It’s been a long time…I KNOW. Not much has changed-still looking for work, which demands so much of my time-still getting rejected, but this time I had to write about it.
This time was personal-or was it racial?
Recently, I interviewed with a well known literacy educator who purports to have a passion for teaching literacy skills to the underserved (read: poor, black, brown) elementary school children.
In fact, she teaches wealthy, mostly white students to do this.
For the purpose of this piece I must provide two relevant pieces of information-my interviewer- (the person I’d be reporting to) is a wealthy white woman who is a professor at a well known private university in New York. I-the interviewee-am a black woman.
The person I’d be replacing was a young, extremely attractive. The point was reiterated ad nauseam throughout the interview.
I forgot to mention:
The interview process was grueling-up until my fourth and final interview where I met her, I thought I had the job.
I thought she understood me-after all the woman was writing books and giving lectures about how not to discriminate because in doing so-talent is neglected.
While waiting to meet her, I picked up a book in their library called, “So You Want To Talk About Race.” She walked in before I got a chance to peruse.
And so we begin. Black girl on her best behavior-white woman of privilege sizing me up. And down.
She tells me that the woman I’d be replacing keeps putting forth candidates that were unqualified because the woman I’d be replacing is scared of facing her powerful leadership role.
Keep in mind she is working on her Masters and I have two Masters degrees-(I hate to be that b@#$! but I’ll explain the braggadocio in a minute).
My interviewer knows this-she examines my resume, looks at my employment history and asks why I want the job. I won’t bore you with the details of the answer I gave her–but I’ll tell you this– if the gajillion places I’d sent my resume to over the past year had gotten back to me, I wouldn’t have been there-of course I didn’t say that, but I wanted to.
Here I sat, with two master’s degrees being told that I’d have to water her plants, fetch her coffee-maybe even park her car (I’d been out of work so long and the pay was so good, I’d start growing a green thumb, and by this point I actually wanted the job- there was tremendous growth potential).
I’d already explained in the past three interviews that over the course of my career, I’d developed pretty thick skin. None of that shit frightened me.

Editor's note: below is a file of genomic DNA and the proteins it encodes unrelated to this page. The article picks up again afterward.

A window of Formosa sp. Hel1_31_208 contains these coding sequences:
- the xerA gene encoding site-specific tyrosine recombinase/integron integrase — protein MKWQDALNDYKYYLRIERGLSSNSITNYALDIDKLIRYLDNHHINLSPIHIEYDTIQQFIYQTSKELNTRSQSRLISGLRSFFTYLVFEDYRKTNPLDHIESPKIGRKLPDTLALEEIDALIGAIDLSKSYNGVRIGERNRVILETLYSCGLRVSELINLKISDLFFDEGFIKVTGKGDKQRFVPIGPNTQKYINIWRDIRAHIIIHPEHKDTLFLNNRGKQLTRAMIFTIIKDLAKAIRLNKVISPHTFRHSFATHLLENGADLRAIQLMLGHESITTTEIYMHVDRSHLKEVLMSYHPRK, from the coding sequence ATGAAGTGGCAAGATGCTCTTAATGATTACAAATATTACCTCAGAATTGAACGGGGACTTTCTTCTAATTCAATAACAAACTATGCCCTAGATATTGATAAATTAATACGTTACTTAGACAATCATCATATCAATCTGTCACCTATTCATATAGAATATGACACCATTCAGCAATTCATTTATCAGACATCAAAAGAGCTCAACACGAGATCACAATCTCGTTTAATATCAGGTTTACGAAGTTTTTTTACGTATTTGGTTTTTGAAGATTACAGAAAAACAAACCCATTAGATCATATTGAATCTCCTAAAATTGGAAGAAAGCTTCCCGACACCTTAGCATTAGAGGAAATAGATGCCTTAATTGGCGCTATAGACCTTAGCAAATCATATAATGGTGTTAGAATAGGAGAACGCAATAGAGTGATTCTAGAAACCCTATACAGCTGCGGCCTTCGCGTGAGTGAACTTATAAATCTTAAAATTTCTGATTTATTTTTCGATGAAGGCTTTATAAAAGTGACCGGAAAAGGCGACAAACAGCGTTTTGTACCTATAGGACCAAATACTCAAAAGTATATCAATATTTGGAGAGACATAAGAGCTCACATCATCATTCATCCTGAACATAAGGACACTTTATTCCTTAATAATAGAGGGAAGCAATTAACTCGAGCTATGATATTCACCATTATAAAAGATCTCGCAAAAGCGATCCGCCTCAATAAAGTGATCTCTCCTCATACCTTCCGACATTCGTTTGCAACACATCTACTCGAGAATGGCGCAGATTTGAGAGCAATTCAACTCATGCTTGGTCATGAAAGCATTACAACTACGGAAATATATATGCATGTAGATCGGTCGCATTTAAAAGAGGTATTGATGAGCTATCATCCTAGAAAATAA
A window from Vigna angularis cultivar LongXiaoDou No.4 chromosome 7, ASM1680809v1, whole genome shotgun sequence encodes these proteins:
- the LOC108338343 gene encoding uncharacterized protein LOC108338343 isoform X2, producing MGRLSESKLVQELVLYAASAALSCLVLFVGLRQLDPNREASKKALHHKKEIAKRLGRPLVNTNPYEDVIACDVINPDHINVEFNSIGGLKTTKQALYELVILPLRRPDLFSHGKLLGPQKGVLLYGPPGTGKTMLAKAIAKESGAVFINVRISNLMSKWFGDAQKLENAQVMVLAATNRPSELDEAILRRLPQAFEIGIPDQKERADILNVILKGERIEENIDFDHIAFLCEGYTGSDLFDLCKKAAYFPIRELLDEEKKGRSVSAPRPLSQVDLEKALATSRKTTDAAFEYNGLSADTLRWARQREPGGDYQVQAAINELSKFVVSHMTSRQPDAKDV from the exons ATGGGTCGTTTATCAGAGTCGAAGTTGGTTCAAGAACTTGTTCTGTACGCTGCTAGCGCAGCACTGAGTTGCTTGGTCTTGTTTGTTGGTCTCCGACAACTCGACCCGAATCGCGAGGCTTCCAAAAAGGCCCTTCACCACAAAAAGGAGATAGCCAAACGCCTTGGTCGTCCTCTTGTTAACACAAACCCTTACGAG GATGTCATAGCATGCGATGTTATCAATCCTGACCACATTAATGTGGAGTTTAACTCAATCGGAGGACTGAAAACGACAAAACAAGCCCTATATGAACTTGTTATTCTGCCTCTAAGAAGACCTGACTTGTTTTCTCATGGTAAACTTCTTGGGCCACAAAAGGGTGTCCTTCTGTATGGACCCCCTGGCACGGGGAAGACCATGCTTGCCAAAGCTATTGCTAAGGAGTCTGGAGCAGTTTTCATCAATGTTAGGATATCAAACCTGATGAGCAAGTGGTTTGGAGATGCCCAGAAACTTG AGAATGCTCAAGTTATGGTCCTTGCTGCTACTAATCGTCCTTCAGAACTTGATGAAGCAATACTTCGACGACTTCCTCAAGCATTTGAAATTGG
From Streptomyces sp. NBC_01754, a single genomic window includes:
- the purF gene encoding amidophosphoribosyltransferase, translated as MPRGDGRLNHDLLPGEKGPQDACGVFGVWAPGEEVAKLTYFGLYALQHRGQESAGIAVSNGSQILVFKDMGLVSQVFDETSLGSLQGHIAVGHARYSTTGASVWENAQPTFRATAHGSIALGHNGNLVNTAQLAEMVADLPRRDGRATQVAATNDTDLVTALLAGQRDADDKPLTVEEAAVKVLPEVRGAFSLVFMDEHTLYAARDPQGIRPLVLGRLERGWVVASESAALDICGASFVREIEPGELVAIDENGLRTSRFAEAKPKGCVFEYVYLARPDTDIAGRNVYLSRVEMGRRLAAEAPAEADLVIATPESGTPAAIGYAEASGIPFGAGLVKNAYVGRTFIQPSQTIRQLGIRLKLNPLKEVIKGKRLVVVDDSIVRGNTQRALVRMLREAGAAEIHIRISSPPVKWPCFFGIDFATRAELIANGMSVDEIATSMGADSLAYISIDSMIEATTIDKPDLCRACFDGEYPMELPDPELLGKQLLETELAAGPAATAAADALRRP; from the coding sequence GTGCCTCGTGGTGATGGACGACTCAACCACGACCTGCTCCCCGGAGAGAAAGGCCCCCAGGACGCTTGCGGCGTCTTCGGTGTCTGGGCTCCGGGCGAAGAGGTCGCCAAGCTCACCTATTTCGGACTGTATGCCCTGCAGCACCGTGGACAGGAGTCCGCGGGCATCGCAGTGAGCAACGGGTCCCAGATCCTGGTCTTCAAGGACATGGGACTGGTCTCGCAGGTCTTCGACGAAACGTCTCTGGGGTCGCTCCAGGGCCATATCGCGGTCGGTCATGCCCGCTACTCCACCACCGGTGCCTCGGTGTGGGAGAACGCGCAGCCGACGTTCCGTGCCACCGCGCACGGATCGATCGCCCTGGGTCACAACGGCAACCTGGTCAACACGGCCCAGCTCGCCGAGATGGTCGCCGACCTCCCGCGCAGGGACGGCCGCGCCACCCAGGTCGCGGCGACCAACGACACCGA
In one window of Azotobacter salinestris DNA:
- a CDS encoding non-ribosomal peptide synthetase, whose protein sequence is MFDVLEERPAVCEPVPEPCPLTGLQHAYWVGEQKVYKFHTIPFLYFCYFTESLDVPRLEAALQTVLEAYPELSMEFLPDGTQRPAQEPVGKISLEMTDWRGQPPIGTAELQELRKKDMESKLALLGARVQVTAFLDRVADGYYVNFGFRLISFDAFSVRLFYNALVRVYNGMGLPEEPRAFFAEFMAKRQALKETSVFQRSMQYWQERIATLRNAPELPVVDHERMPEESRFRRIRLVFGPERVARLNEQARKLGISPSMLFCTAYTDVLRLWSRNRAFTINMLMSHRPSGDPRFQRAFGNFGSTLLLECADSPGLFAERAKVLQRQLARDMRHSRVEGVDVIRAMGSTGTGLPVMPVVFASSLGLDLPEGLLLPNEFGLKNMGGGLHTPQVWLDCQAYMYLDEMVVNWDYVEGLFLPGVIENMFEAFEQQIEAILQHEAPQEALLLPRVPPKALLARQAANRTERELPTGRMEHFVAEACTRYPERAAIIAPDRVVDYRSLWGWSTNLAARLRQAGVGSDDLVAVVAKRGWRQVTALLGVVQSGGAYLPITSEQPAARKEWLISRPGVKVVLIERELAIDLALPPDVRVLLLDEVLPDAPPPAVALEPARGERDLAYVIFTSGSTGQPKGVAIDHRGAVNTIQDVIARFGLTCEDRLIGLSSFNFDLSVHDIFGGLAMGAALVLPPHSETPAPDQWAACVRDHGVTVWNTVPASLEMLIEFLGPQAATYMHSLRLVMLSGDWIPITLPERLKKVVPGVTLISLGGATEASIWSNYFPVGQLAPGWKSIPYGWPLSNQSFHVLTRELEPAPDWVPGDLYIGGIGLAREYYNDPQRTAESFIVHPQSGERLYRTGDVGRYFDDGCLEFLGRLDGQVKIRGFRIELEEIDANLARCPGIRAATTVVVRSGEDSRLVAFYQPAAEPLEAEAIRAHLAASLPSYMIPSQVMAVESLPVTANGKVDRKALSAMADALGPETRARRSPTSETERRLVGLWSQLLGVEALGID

Back to the book.
She glances at “So You Want To Talk About Race.”
“Have you read it?”
“It’s a compelling read. Brutal.”
I nod. I know better than to discuss race or politics in an interview.
“I mean it’s brutal towards white people…”
She took it there.
I inhaled deeply. I wasn’t getting the f!@#? ing job.
“Until we have candid, uncomfortable conversations about race nothing will change in this country.”
Pregnant pause. She nods.
“I hear they are about to impeach Trump.” She says, packing up her belongings. “Have you heard?”
I hadn’t. I buried my grandmother the day before and to be honest, the fact I was able to carry on a conversation at all was a miracle. I was so angry.
“Well I have to run, I have to go to the pharmacy; my husband’s unwell and I have to pick up his medication before they close.”
She had a long drive ahead of her to the suburbs-far removed from the work she claimed to love-far removed from the racism she was implicitly perpetrating. That was the most infuriating part of the process.
She told me I’d hear from her within a few days. They were anxious to fill the position, which incidentally had been hard to fill. Their hires never seemed to work out.
She got up abruptly. I stood as well. I can’t explain the defeat I felt. I knew she didn’t want a black woman reporting to her and that white guilt may have been getting the best of her. I bet she thought, “I can’t ask this educated black woman to water my plants!”
But she didn’t ask me anything. She didn’t care to know.
“It was great meeting you,” I lied, and shook her outstretched hand. She closed the door and left me alone.
I thought about taking the book home-they’d never miss it. I mean she read the f!@#$! thing and didn’t get the point. I wondered, as I left that room humiliated and angry-would they ever?
Sent from my iPhone
One thought on “Black Woman’s Burden: The Interview.”
Ahh the Black Women’s burden we are the most underserved group and reading this post is the reality we deal with even when we should be a part of the process because those with privilege tell our stories but would never hire us or walk a block in our shoes. Continue to tell your stories re-write your truths the power is in the pen and your words are power.